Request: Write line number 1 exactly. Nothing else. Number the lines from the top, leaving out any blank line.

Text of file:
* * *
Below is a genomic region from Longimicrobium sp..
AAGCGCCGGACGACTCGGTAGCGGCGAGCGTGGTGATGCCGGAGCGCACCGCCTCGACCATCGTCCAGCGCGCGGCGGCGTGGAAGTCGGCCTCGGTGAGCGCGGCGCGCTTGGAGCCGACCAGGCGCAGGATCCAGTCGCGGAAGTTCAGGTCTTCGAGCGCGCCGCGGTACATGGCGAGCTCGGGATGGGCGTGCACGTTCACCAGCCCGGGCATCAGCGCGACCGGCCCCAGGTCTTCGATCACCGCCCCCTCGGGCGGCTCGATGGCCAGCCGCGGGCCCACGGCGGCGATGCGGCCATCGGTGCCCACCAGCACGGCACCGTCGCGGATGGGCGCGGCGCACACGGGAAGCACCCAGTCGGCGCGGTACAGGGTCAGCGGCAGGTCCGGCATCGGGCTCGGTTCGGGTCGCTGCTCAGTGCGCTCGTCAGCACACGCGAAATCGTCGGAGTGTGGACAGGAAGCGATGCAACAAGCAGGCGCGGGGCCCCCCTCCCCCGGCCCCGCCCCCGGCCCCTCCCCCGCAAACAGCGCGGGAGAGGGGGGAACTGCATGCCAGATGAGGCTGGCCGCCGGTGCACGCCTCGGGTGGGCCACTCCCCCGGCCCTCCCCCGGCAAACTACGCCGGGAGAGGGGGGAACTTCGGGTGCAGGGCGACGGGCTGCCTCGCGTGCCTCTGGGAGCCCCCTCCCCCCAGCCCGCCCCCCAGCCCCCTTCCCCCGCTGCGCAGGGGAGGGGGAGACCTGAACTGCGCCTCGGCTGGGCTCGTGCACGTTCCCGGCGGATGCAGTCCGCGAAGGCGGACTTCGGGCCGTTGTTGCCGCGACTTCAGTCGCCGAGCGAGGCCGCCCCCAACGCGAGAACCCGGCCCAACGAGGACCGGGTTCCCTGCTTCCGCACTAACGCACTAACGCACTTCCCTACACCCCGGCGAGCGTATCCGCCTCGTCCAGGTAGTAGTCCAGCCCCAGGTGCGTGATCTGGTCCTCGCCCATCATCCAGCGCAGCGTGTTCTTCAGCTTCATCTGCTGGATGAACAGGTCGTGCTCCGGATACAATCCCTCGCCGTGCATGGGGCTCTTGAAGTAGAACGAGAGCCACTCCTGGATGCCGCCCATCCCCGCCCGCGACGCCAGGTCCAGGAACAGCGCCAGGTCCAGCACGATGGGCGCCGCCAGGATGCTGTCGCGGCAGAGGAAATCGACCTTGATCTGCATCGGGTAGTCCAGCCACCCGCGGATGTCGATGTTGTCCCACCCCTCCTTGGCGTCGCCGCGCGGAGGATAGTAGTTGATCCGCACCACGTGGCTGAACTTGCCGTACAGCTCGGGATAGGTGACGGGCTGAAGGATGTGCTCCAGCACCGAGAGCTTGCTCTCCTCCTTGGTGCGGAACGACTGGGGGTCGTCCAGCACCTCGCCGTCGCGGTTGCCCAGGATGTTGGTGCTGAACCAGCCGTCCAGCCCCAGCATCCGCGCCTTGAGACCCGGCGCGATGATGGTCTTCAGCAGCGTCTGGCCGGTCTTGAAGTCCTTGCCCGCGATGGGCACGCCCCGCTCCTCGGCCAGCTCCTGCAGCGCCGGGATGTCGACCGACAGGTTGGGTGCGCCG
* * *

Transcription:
Below is a genomic region from Longimicrobium sp..